In October 2009 he and nine other Lords of Appeal in Ordinary became Justices of the Supreme Court upon that body’s inauguration. As a Justice Rodger presided over HJ and HT v Home Secretary (UKSC 31) just last year, which related to homosexuality in asylum claims. On the role of the Supreme Court vis-a-vis Scottish criminal law appeals, Rodger considered it “ useful to have a forum where there are members of the court who do not all share the same preconceptions”.

Lord Rodger valued Scots Law and its civilian tradition but felt it should be outward looking, taking account of developments in other jurisdictions, rather than introverted. Held in high regard as an international jurist, Lord Rodger was believed to be the only British law officer to have taken part in proceedings before the International Court of Justice, the European Court of Justice, the European Court of Human Rights, and the European Commission of Human Rights.

Colin MacKay, a lifelong friend, remembered him as “modest, conscientious, and possessed of a strong moral sense”. “Throughout his life he was fascinated by other people and ‘what if’ questions; his mind was constantly inquiring and acquiring fresh knowledge, even on holiday.” Furthermore, Rodger had “a great sense of the ridiculous”.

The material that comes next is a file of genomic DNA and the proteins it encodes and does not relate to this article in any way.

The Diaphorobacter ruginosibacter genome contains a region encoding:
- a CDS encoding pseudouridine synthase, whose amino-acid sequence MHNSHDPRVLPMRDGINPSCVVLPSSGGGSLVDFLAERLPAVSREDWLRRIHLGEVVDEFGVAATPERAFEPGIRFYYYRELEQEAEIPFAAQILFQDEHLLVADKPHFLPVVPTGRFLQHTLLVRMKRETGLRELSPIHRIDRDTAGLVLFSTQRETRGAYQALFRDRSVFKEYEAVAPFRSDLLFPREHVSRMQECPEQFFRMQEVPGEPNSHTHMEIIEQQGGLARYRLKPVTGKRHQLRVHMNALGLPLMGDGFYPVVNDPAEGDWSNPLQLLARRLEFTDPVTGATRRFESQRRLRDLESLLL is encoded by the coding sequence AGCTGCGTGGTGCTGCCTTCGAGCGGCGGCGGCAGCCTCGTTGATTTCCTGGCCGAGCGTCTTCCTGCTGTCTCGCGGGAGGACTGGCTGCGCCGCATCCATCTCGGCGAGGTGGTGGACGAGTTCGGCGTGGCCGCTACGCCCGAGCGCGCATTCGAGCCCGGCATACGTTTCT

Of modest stature, he enjoyed walking, often with the family dogs. To strangers he could seem, as one might expect of a judge, austere, but this masked a friendly and generous disposition.

Lord Rodger modestly listed “writing” among his hobbies, and indeed his articles and publications – mainly on Roman and Scots law – included Owners and Neighbours in Roman Law (assistant editor, 1972), Gloag and Henderson’s Introduction to the Law of Scotland (joint editor, 10th edition, 1995), Mapping the Law (2006) and The Courts, the Church and the Constitution (2008), a study of the Kirk Disruption of 1843.

Lord Rodger died following a short illness. He never married, and is survived by a brother and sister.